Chapter

Obesity and the airway

Mark Bellamy and Michel Struys

in Anaesthesia for the Overweight and Obese Patient

Published on behalf of Oxford University Press

ISBN: 9780199233953
Published online May 2011 | e-ISBN: 9780199607051 | DOI: http://dx.doi.org/10.1093/med/9780199233953.003.0009

Series: Oxford Anaesthesia Library

Obesity and the airway

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• Airway management in the obese patient is challenging. • The presence of obstructive sleep apnoea and other obstructive symptoms is highly suggestive of airway difficulty. • Standard history and examination may fail to predict airway difficulty in the obese. • Airway obstruction during spontaneous breathing may result from fatty infiltration of the wall of the pharynx, with increased pharyngeal wall compliance. • Asleep intubation should only be attempted by an experienced anaesthetist with adequate assistance. It is desirable for two anaesthetists to be present. • Awake intubation may provide a safer alternative to intubation under general anaesthesia. • Similar considerations and care apply to extubation as to intubation. • Airway problems continue into the post-operative period.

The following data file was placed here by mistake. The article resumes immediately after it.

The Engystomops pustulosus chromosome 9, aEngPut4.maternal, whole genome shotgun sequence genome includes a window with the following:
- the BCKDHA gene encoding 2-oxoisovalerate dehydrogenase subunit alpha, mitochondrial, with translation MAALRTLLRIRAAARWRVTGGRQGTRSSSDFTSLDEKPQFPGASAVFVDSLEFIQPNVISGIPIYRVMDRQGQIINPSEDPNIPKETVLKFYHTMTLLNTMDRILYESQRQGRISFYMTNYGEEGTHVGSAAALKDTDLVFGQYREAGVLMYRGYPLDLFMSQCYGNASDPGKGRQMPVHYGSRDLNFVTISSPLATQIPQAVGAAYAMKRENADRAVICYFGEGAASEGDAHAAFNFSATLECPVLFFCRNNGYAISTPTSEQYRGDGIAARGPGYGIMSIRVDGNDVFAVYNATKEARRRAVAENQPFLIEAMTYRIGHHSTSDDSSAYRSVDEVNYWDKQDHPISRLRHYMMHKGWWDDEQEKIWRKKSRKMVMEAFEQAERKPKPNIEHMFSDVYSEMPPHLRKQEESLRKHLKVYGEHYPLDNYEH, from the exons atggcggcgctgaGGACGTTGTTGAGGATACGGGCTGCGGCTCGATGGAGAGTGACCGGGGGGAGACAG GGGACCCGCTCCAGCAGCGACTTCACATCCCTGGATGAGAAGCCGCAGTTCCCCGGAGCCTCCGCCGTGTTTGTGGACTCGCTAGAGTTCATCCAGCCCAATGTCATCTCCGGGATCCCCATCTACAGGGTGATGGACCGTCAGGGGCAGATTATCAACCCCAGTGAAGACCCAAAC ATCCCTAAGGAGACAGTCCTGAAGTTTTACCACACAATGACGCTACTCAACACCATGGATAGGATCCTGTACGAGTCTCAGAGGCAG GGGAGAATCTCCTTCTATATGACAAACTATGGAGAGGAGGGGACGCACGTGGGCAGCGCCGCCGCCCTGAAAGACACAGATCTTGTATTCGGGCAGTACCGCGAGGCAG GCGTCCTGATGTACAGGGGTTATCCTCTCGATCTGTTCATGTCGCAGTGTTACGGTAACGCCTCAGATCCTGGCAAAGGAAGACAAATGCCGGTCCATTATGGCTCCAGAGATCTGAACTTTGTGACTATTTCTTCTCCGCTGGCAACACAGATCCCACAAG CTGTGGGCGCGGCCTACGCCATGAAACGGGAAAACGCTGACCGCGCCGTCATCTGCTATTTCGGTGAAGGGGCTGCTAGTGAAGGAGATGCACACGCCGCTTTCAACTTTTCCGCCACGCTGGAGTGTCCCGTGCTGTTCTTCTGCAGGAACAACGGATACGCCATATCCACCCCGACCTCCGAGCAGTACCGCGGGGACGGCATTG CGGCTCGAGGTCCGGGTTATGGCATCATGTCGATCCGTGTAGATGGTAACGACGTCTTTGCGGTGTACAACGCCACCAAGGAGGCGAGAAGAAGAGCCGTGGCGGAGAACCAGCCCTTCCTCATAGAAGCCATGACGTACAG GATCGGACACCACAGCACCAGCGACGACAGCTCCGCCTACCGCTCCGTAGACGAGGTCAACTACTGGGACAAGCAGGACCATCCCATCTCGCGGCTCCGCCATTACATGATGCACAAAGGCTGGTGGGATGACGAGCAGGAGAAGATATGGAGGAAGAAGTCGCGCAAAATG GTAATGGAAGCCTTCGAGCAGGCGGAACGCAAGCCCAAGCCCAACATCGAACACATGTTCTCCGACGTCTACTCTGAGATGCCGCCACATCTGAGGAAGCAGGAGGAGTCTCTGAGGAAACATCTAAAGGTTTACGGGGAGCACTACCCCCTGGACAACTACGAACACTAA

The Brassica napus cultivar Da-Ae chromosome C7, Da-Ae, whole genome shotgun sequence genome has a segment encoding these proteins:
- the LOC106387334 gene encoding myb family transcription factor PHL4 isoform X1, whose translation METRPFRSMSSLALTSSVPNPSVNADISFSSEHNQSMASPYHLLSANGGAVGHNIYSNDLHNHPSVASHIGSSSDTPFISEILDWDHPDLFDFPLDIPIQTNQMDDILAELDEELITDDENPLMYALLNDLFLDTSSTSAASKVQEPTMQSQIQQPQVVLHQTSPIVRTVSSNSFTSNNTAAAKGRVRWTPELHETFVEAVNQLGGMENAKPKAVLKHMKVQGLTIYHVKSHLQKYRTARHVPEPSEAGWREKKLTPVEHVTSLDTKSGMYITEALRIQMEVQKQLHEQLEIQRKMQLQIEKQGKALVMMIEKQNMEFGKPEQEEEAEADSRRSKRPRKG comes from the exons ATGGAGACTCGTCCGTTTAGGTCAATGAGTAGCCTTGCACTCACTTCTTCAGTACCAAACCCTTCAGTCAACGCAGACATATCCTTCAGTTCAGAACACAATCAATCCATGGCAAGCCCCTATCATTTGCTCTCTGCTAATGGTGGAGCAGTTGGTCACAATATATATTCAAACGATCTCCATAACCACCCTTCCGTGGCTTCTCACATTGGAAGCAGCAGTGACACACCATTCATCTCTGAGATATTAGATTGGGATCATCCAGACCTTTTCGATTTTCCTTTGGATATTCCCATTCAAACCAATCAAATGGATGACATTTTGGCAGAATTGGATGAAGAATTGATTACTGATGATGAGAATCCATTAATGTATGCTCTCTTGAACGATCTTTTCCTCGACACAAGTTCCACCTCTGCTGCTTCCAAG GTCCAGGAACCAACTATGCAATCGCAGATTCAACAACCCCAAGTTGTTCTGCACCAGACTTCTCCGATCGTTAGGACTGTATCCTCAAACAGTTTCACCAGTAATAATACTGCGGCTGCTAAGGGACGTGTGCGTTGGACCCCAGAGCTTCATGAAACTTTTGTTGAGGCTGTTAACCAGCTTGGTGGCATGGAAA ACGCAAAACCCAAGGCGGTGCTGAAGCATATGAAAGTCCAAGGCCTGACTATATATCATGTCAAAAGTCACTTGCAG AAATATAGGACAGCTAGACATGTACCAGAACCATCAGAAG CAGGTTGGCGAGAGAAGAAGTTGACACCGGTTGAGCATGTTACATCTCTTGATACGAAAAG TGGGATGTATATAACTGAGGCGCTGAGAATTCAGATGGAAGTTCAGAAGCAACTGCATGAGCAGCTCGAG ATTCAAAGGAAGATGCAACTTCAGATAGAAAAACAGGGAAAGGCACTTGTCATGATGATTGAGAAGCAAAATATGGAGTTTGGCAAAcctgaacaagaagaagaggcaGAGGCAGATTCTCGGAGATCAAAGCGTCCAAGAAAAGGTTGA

Chapter.  3004 words.  Illustrated.

Subjects: Anaesthetics

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